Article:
They were on opposite sides of the pitch now, but Harry could see Draco gain speed. They both came in at different angles; Draco flying up as Harry flew down. Draco grabbed the Snitch a moment before Harry jerked his broom up to fly over Draco instead into him.

Back on the ground Harry caught his breath as he waited for Draco to join him. It was the first time Draco beaten Harry to the Snitch. It was the first time anyone had. But Harry was more interested in what Draco would ask him for than he’d been in catching the Snitch. And the look of utter disbelief and then surreal satisfaction on Draco’s face was worth more than adding another Snitch to Harry's collection.

Fuck, he had it bad.

He wanted to kiss him, again.

He could have kissed him, again.

He should have kissed him, again.


‘All right,’ Ron said. ‘Here’s what we know: the victims are in some way related to a witch or wizard, so these aren’t random attacks on Muggles. And Iris found two matches from the DNA of the Wizard who Splinched himself on her magic box—both were murder cases. But she couldn’t find his name in the National DNA database. So our suspects not only know both the magical and the Muggle world well, but commit crimes in both areas regularly.’

Draco had a pained expression on his face. ‘I find it disconcerting that you use the terms DNA and database, but still call computers “magic boxes”.’

Harry tried not to smile, but Ron reminded him too much of his father at the moment.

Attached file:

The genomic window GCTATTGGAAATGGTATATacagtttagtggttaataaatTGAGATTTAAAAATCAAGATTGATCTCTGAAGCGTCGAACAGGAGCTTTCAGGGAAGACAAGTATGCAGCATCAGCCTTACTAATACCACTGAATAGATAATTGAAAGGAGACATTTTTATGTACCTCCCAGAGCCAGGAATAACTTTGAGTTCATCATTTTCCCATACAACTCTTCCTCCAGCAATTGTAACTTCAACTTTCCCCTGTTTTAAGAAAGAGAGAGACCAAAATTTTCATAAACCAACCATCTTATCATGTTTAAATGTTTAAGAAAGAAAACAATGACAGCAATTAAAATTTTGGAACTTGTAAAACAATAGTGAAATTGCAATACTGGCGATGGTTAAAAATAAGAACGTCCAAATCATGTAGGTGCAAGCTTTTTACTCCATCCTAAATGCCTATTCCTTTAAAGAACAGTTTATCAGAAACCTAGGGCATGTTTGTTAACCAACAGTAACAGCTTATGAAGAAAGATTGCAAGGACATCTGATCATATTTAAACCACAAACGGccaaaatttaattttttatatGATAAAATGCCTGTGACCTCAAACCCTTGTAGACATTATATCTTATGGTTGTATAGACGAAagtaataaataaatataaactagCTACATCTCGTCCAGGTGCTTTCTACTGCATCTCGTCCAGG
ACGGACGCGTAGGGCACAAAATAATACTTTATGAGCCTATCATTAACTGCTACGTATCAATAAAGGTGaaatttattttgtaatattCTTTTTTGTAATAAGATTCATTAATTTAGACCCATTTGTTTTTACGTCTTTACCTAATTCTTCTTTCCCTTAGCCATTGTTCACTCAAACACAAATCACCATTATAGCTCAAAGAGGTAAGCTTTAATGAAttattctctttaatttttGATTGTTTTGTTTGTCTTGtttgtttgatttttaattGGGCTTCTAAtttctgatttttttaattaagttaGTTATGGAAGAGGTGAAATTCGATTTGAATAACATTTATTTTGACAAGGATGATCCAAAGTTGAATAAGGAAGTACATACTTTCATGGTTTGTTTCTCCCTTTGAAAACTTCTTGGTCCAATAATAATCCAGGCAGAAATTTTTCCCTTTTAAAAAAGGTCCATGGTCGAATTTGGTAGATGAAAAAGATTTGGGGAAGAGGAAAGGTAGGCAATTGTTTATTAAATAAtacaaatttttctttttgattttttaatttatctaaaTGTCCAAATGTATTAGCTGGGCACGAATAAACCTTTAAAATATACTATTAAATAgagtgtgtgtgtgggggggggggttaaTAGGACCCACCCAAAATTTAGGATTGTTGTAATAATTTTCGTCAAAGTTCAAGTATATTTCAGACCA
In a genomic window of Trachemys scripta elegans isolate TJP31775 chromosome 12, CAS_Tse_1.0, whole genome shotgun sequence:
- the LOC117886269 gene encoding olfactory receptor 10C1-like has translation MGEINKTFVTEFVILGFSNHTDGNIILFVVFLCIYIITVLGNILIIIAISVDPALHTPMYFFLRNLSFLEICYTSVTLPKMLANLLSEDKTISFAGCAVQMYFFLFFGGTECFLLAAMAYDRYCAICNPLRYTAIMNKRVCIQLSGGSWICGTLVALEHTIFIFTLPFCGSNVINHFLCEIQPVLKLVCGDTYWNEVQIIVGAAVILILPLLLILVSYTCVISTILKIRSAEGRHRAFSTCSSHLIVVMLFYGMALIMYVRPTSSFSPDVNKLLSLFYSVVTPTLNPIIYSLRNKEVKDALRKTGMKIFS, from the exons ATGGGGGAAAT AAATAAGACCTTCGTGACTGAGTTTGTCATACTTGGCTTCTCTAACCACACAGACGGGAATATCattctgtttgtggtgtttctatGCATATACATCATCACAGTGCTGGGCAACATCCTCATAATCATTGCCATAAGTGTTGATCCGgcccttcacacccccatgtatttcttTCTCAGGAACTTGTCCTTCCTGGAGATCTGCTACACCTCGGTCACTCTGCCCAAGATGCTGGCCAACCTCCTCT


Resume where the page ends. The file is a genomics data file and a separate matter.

‘Folks, I’d hate to interrupt,’ Auror Dawlish called out across the room, disrupting everyone's discussions and paperwork. ‘But we’ve got a missing person, and I’d like a team out looking for him.’ There was a massive shuffle of parchment, and many volunteers called out. ‘His name is Henry Morton and—’ Harry didn’t hear the rest of what Dawlish said, as he and Draco had their own private, silent conversation. Harry’s expression said, The cow was bleeding right; although Draco’s looked more like an I told you so—learn to trust me, Potter than an insult toward Trelawney.

Ron was swearing beside them, but Draco was the first to recover. ‘What’s wrong, Weasel?’

‘That’s my mum’s cousin.’

Harry said, ‘I’m sorry, Ron. Should we inform her—’

He waved Harry off. ‘We weren’t close with him; I’d only seen him twice in my life, but—’ Ron gestured to the file Harry held. ‘He’s a Squib.’

And if Trelawney was right—he was still alive.